Gary Bauer, president of Pontchartrain Blue Crab Inc., a seafood wholesaler and processor on Salt Bayou east of New Orleans, said his sales of blue crab and shrimp have dropped to 20% of their normal $8 million-a-year pace. In addition, foreign seafood suppliers are moving in on his network of grocers, restaurants and other buyers, further denting his long-term prospects. “Are we going to have a crab season next year, and are there going to be fishermen who will fish next year?” Mr. Bauer said. “How does BP reimburse for that? I spent 10 years of my life building a brand, and they destroyed it.”

Wayne Hess, manager of American Seafood Inc., a processor and wholesaler in New Orleans, said his sales were down roughly 30% from their annual average of $5 million to $7 million. “How am I supposed to project my losses not knowing how all of the different species we carry will be affected in the next year to five years?” he said. “The female crabs that are mating right now don’t drop their eggs until October or December. Those larvae may not make it.”

How can those in the tourism and fishing industries possibly know the extent of the damage to their business without knowing what next year’s season will be like? How can a person predict the long-term health effects of his or her exposure to the oil? As noted above, the benzene in spilled oil can cause leukemia and lymphoma and pose “a serious health impact that can last for half a century.”

So far, economic damage estimates vary widely. Greater New Orleans Inc., the economic-development agency for the 10-parish area, published preliminary estimates that the region’s fishing industry stands to suffer annual losses ranging from $900 million to $3.3 billion.

According to estimates from bond rating agency Moody’s, BP has total proven reserves of approximately 18 billion barrels of oil in the ground. BP has the ability and responsibility to fully compensate each and every BP oil gusher victim.

Conflict of Interest
“I’m working for you,” Feinberg repeatedly stated to the crowds of victims in Louisiana, and he called for local collaboration.

Feinberg is being compensated by BP, travels on a private jet paid for by BP, and has requested that lawyers for BP, not attorneys general from the Gulf states, be involved in drafting releases that exempt BP – but not other potential defendants – from any future liability for the spill.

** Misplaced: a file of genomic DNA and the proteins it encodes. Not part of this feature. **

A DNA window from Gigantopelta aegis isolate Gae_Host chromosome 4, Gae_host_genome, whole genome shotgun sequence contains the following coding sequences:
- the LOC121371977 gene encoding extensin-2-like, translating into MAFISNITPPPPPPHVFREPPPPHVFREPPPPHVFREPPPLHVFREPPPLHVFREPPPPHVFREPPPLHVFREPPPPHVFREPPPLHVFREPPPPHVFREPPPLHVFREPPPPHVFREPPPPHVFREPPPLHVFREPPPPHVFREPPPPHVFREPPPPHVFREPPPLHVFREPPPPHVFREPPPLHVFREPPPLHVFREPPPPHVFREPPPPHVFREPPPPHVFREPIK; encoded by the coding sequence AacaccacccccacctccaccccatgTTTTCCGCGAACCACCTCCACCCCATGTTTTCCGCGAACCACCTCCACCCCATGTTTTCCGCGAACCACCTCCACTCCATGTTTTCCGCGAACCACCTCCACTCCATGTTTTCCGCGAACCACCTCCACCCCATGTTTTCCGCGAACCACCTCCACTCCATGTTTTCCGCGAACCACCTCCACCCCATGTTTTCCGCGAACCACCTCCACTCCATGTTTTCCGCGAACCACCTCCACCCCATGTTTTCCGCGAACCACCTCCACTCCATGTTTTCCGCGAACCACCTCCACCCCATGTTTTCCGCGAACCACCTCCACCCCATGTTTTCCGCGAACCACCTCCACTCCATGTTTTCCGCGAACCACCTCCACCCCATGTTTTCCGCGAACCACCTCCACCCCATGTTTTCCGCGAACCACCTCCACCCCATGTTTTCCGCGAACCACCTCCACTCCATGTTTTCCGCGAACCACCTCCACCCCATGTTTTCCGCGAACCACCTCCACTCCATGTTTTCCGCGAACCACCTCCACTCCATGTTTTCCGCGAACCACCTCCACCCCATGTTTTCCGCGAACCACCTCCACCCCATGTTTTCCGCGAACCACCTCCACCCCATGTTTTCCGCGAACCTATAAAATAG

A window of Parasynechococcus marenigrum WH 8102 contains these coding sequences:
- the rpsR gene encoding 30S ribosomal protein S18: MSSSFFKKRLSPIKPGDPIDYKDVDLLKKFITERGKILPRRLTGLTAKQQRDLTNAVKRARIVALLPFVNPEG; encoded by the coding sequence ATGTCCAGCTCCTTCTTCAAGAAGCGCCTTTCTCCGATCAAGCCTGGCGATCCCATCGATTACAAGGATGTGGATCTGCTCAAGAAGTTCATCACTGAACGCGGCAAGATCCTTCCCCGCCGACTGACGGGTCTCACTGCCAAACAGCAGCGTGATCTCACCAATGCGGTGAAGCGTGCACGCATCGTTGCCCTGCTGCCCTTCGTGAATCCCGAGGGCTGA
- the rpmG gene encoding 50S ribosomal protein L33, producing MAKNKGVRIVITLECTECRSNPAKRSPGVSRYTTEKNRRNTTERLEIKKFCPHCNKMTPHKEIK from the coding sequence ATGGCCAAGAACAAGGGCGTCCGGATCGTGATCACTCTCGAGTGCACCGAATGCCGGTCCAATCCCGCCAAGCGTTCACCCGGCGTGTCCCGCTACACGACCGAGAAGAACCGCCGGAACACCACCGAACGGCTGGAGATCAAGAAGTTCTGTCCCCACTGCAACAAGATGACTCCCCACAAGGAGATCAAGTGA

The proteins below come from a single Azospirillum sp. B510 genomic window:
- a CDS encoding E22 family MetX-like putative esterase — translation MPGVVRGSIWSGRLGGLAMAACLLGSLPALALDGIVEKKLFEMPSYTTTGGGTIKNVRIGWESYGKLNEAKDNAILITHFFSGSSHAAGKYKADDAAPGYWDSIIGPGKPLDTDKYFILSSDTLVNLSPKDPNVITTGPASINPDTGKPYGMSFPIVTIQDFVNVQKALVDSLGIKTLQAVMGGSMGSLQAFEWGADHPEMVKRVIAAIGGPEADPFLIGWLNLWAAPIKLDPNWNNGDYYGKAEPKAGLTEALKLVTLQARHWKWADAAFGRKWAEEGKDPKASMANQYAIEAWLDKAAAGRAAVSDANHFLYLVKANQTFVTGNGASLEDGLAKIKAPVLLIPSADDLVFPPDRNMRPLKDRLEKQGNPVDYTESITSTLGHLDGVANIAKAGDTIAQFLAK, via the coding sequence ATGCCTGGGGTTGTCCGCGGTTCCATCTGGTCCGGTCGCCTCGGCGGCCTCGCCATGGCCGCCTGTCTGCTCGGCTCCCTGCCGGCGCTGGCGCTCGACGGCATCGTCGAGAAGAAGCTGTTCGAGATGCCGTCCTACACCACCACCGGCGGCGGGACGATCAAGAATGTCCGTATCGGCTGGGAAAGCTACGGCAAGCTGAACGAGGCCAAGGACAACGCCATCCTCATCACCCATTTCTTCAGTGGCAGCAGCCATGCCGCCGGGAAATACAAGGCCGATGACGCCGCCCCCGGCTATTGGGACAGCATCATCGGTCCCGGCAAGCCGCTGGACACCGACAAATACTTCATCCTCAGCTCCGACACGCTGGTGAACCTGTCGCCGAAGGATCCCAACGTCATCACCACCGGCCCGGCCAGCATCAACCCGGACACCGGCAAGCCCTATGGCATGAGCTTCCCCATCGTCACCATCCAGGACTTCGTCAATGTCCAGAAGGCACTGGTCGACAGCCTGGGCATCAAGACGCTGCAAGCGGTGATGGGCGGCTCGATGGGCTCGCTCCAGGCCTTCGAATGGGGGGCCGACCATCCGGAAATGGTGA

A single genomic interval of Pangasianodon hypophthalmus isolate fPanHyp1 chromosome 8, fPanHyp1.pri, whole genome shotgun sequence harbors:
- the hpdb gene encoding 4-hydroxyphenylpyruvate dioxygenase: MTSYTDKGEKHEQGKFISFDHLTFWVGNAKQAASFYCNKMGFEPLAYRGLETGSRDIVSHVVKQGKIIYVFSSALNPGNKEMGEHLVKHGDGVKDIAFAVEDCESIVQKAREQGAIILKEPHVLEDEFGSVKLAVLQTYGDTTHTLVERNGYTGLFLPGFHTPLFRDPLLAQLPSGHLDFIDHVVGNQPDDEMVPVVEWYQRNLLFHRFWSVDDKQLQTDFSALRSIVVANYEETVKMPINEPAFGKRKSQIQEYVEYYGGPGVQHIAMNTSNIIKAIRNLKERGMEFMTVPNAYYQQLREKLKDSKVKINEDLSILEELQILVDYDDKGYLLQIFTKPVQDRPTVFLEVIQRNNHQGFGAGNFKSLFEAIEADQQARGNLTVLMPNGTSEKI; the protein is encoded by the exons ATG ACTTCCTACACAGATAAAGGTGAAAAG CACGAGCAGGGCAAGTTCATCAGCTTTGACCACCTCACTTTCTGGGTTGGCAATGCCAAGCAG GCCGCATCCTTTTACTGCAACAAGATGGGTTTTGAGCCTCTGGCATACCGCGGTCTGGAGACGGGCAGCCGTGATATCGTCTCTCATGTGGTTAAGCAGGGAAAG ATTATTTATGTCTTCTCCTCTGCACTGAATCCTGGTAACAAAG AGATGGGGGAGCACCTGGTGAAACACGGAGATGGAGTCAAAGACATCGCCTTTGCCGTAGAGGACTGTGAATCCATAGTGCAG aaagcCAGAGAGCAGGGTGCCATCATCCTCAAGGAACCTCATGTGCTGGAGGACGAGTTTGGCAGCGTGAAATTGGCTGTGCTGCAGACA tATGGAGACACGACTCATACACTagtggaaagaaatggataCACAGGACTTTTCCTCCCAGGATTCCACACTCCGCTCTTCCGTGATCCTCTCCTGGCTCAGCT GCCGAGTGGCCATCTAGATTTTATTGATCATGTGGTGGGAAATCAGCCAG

An important rule of interpretation in administrative law is the “duck rule” – if it walks like a duck and quacks like a duck, it’s probably a duck. Abraham Lincoln reportedly explained a stronger version of this rule in his answer to the question, “If you call a dog’s tail a leg, how many legs does a dog have? Four. Just because you call the tail a leg doesn’t make it one.” Feinberg is a BP duck. Just because he says he is working for you doesn’t mean he is.

Councilman Thomas Capella from Jefferson Parish, Louisiana asked Feinberg if claimants should hire an attorney. Feinberg said that’s not necessary because his office will have attorneys on staff to provide free services to individuals and businesses. The fact that Feinberg’s attorneys intend to represent both BP and BP’s victims is an egregious conflict of interest.

“I am determined to come up with a system more generous and more beneficial than if you file a lawsuit,” Feinberg said. The question is whether the system will be more generous and more beneficial for BP or BP’s victims.

Animated and lively, with a little Bostonian humor, it has been reported Feinberg held the attention of the overflowing crowds during his recent roadshow in Louisiana. A reporter stated, “He jabs the air, punches up words to drive home a point and gets laughs with self-deprecating references to his Boston accent.” Rather than saying “cheese” when he posed for a photo with four police officers, he said, “Everybody file a claim?”

The following joke may be more appropriate for Feinberg’s BPOSVCF plan:

Question: What is the name of the bayou that is most representative of the federal government’s response to the victims of the BP oil gusher?
Answer: Bayou Self

CONCLUSION